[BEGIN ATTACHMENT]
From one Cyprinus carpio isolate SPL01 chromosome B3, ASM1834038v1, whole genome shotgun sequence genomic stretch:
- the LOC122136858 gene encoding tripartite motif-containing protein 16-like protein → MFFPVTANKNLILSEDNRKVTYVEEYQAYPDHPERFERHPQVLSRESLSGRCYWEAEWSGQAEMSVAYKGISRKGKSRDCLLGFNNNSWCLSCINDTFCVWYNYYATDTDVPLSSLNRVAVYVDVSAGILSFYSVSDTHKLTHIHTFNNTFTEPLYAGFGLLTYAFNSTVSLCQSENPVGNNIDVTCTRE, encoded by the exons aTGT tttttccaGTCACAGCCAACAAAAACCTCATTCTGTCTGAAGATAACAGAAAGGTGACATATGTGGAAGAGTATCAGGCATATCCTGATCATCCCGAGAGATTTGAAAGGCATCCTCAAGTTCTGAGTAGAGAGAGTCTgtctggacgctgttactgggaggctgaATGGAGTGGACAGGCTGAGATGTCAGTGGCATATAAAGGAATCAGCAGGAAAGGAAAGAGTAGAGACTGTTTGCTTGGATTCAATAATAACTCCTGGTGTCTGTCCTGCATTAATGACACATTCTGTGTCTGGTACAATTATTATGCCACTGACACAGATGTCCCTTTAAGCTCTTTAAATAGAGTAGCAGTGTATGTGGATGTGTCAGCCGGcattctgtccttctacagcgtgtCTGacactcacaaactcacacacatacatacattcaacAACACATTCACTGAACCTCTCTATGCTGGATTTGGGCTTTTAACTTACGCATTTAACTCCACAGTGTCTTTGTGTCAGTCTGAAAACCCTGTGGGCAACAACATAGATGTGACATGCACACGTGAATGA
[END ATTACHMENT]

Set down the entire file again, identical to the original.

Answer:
From one Cyprinus carpio isolate SPL01 chromosome B3, ASM1834038v1, whole genome shotgun sequence genomic stretch:
- the LOC122136858 gene encoding tripartite motif-containing protein 16-like protein → MFFPVTANKNLILSEDNRKVTYVEEYQAYPDHPERFERHPQVLSRESLSGRCYWEAEWSGQAEMSVAYKGISRKGKSRDCLLGFNNNSWCLSCINDTFCVWYNYYATDTDVPLSSLNRVAVYVDVSAGILSFYSVSDTHKLTHIHTFNNTFTEPLYAGFGLLTYAFNSTVSLCQSENPVGNNIDVTCTRE, encoded by the exons aTGT tttttccaGTCACAGCCAACAAAAACCTCATTCTGTCTGAAGATAACAGAAAGGTGACATATGTGGAAGAGTATCAGGCATATCCTGATCATCCCGAGAGATTTGAAAGGCATCCTCAAGTTCTGAGTAGAGAGAGTCTgtctggacgctgttactgggaggctgaATGGAGTGGACAGGCTGAGATGTCAGTGGCATATAAAGGAATCAGCAGGAAAGGAAAGAGTAGAGACTGTTTGCTTGGATTCAATAATAACTCCTGGTGTCTGTCCTGCATTAATGACACATTCTGTGTCTGGTACAATTATTATGCCACTGACACAGATGTCCCTTTAAGCTCTTTAAATAGAGTAGCAGTGTATGTGGATGTGTCAGCCGGcattctgtccttctacagcgtgtCTGacactcacaaactcacacacatacatacattcaacAACACATTCACTGAACCTCTCTATGCTGGATTTGGGCTTTTAACTTACGCATTTAACTCCACAGTGTCTTTGTGTCAGTCTGAAAACCCTGTGGGCAACAACATAGATGTGACATGCACACGTGAATGA